Photo Uploads Go Real-Time
Available on Windows Mobile-based smartphones from Alltel, including the Palm Inc. Treo 700wx, which the Little Rock, Ark.-based carrier launched last week, Sharpcast Photos allows users to view and manage their photo albums from mobile devices, from their PCs, and remotely over Web connections. Unlike applications from other carriers, such as Sprint's Picture Mail, the Sharpcast service allows automated, instant synchronization of photo collections between desktops, handsets, and the Web.
Sprint Corp. (NYSE: S) says it was the first carrier to offer subscribers a photo-management service, Sprint Picture Mail, which was launched in August 2002. Picture Mail is backed by third-party provider VeriSign Inc. (Nasdaq: VRSN). Looking for high-margin data services to make up for declines in average voice-revenue-per-user (ARPU), the major carriers are engaged in a sort of digital image arms race to satisfy increasingly photo-happy consumers and business customers.
Linda Barrabee, an analyst with The Yankee Group, said in a media conference call yesterday that consumers are willing to pay for richer services and applications, but right now there's a "disconnect" between what subscribers will pay and what they actually get.
"Carriers have to do more to deliver more value," Barrabee added.
Attempting to deliver more, Sprint on Monday said it is launching a "Twelve Days of Power Shopping" promotion [Ed. Note: Great name!] in which 4" by 6" prints are just 10 cents, and standard shipping on gift items (T-shirts, mugs, etc.) from the Sprint "Picture Store," launched in August 2005, is free until the end of the year. In a support-our-troops nods, Sprint will also enable Sprint Picture Mail subscribers to post photos and video for servicemen and -women serving overseas.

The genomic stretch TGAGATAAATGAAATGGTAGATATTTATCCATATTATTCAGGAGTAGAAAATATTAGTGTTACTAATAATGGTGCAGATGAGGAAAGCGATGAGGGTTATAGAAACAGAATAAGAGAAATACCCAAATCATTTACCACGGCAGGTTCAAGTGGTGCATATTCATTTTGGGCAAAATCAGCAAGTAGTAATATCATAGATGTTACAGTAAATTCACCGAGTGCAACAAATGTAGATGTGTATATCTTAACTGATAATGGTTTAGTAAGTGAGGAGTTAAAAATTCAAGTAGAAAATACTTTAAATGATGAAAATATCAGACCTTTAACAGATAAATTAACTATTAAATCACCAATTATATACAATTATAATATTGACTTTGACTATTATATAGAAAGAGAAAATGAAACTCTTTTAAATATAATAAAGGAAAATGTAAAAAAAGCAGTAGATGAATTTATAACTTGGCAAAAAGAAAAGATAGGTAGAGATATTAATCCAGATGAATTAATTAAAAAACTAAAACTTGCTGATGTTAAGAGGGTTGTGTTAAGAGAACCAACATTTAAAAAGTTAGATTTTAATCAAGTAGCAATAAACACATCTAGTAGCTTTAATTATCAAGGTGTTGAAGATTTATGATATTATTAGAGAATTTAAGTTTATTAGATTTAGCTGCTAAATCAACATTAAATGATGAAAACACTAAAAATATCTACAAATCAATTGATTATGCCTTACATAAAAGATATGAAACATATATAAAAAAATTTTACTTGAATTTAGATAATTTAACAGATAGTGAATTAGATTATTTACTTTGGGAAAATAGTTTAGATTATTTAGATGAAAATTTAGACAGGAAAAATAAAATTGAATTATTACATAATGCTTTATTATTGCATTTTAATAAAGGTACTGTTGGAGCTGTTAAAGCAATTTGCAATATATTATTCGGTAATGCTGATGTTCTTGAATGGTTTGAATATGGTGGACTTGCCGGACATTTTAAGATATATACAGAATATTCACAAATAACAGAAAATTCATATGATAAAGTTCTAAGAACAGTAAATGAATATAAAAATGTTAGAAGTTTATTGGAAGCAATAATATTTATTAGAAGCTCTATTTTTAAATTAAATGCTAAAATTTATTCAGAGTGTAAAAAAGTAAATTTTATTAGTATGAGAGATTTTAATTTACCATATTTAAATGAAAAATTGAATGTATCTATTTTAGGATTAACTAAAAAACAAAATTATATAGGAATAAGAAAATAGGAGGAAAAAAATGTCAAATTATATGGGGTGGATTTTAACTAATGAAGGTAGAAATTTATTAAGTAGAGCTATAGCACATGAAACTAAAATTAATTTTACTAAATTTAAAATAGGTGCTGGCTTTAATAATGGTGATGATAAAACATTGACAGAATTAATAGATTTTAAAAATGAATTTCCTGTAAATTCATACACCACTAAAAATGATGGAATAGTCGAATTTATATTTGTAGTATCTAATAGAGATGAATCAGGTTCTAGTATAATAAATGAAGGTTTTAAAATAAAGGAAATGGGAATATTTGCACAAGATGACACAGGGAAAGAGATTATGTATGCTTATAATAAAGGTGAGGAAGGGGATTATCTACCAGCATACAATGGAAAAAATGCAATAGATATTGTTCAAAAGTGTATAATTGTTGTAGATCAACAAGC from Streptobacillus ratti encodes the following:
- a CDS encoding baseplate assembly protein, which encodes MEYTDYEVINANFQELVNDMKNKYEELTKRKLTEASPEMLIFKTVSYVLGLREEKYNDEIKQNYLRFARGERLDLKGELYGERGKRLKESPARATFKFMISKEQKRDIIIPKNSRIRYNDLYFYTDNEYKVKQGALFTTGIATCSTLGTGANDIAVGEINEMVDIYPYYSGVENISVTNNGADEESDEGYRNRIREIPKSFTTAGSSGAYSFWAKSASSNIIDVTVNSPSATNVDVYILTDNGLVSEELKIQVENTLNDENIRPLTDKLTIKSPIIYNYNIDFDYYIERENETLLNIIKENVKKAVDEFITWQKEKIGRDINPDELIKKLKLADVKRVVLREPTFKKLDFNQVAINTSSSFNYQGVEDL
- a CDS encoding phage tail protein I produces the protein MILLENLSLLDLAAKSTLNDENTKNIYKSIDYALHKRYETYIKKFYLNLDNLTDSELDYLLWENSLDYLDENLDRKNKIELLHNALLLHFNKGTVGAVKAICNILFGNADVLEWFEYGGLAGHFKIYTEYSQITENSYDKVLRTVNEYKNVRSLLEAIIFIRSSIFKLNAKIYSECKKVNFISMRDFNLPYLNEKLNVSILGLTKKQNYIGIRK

Verizon Wireless offers a photo-sharing service called "Pix Place," launched in July 2003, where customers can store and manage photos from their PCs or their mobile phones. Sending photo messages costs 25 cents apiece. In partnership with Web-photo company Snapfish, which is now owned by Hewlett Packard, Cingular Wireless offers a similar service called My Photo Album. Cingular spokespeople did not respond to requests for comment on the carrier's photo-services options.
The first deal that Sharpcast -- which was founded in 2004 -- has signed with a wireless carrier, the Alltel service is much richer and more powerful than conventional mobile-phone imaging products, says Mark Dixon, Sharpcast's director of products.
"Because what we're doing is plugged into a real-time synchronization platform, it's much more seamless," Dixon explains. "When you take a photo it's immediately available everywhere -- once you add it to an album it's immediately pushed out to everywhere you need it to be."
As the carriers roll out high-speed 3G networks, the power of these types of applications will grow rapidly, especially for enterprises, says Eric Martin, Alltel's staff manager for enterprise devices and email solutions.
"Once you have the ability to start adding GPS and location-based services as an overlay [to photo services], you can imagine how useful these are going to be," Martin remarks. "If you're a realtor, and you're shooting photos with a location-capable device, you don’t have to worry about sorting and labeling your images -- you take a pic and it just shoots up to the server, here's the location, here's the house, it shaves all kinds of time off your workday. All these services are going to converge and add more value."
In the nearer term, Mom and Dad can make sure that their Christmas-morning photos will be instantly available to Grandma and Grandpa -- even if they're on Fiji.
— Richard Martin, Senior Editor, Unstrung